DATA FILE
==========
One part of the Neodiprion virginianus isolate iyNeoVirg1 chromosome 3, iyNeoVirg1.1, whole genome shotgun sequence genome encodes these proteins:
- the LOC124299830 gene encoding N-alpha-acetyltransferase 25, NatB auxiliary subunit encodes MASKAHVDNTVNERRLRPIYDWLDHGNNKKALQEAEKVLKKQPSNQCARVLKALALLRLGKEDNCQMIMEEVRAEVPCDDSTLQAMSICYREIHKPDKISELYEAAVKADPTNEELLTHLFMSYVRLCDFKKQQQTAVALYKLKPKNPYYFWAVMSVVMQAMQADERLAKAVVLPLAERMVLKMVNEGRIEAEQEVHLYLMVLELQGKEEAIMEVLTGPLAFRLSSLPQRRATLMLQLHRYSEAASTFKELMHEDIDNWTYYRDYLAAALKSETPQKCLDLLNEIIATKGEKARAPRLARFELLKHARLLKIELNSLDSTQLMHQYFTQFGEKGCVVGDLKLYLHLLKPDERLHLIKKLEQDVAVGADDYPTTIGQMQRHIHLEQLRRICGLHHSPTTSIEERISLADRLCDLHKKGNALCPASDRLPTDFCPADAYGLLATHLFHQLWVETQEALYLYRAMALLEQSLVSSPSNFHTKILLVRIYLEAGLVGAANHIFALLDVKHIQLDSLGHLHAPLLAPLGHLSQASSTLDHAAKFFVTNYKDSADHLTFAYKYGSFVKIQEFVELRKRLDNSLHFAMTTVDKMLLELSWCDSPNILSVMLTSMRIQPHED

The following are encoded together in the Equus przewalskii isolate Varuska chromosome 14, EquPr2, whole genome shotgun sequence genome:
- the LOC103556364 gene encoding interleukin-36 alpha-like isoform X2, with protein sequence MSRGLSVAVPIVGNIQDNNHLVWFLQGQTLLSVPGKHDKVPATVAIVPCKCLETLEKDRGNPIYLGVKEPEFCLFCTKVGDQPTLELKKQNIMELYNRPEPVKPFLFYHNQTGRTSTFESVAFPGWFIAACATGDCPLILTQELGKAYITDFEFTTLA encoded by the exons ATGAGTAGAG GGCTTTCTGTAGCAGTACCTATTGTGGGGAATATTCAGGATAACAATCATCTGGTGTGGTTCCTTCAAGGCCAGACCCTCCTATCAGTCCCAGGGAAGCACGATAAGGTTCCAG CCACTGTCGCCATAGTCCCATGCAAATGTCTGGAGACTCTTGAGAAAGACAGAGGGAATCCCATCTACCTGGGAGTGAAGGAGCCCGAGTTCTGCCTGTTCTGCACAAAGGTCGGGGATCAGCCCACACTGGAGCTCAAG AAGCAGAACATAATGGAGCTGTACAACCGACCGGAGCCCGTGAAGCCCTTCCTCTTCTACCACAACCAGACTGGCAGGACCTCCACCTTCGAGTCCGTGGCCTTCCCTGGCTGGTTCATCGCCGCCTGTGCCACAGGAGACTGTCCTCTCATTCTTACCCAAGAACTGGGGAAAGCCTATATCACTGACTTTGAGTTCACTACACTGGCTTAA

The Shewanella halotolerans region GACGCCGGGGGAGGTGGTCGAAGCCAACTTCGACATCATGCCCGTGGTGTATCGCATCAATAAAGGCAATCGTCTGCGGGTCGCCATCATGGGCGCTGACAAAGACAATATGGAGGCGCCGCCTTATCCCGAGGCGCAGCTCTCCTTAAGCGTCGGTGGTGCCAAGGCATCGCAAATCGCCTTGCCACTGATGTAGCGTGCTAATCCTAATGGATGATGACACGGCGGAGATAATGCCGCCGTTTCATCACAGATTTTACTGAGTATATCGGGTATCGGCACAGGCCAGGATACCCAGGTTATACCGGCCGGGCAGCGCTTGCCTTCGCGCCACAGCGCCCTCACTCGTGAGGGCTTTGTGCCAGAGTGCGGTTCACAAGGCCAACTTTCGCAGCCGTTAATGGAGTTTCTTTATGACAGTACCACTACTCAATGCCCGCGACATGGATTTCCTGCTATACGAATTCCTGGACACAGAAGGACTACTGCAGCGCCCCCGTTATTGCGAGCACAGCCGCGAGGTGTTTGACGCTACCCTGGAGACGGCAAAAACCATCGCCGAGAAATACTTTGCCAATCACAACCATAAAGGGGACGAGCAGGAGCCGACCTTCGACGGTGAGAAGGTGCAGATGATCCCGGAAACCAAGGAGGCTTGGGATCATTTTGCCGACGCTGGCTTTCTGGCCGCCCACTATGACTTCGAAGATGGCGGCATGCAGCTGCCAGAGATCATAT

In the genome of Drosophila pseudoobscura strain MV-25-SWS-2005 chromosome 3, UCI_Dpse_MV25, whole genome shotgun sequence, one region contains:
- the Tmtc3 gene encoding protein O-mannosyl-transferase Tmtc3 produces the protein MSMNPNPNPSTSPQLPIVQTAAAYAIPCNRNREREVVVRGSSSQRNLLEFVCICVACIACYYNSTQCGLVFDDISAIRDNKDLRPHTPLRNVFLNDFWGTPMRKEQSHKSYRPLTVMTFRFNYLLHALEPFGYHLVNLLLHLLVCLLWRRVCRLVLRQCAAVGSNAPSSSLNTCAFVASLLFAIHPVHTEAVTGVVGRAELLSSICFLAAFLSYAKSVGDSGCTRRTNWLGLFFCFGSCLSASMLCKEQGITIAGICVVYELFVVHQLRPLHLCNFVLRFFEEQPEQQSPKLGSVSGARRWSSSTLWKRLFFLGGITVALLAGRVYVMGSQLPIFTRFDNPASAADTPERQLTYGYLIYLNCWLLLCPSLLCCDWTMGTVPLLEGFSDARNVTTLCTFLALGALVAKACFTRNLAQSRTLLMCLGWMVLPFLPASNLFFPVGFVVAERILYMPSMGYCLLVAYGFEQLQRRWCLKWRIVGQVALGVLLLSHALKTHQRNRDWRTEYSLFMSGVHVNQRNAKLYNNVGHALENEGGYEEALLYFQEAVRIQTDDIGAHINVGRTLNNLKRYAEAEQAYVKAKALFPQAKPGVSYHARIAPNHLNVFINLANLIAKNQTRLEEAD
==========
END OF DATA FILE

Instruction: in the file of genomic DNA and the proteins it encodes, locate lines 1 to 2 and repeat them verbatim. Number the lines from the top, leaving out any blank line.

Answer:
One part of the Neodiprion virginianus isolate iyNeoVirg1 chromosome 3, iyNeoVirg1.1, whole genome shotgun sequence genome encodes these proteins:
- the LOC124299830 gene encoding N-alpha-acetyltransferase 25, NatB auxiliary subunit encodes MASKAHVDNTVNERRLRPIYDWLDHGNNKKALQEAEKVLKKQPSNQCARVLKALALLRLGKEDNCQMIMEEVRAEVPCDDSTLQAMSICYREIHKPDKISELYEAAVKADPTNEELLTHLFMSYVRLCDFKKQQQTAVALYKLKPKNPYYFWAVMSVVMQAMQADERLAKAVVLPLAERMVLKMVNEGRIEAEQEVHLYLMVLELQGKEEAIMEVLTGPLAFRLSSLPQRRATLMLQLHRYSEAASTFKELMHEDIDNWTYYRDYLAAALKSETPQKCLDLLNEIIATKGEKARAPRLARFELLKHARLLKIELNSLDSTQLMHQYFTQFGEKGCVVGDLKLYLHLLKPDERLHLIKKLEQDVAVGADDYPTTIGQMQRHIHLEQLRRICGLHHSPTTSIEERISLADRLCDLHKKGNALCPASDRLPTDFCPADAYGLLATHLFHQLWVETQEALYLYRAMALLEQSLVSSPSNFHTKILLVRIYLEAGLVGAANHIFALLDVKHIQLDSLGHLHAPLLAPLGHLSQASSTLDHAAKFFVTNYKDSADHLTFAYKYGSFVKIQEFVELRKRLDNSLHFAMTTVDKMLLELSWCDSPNILSVMLTSMRIQPHED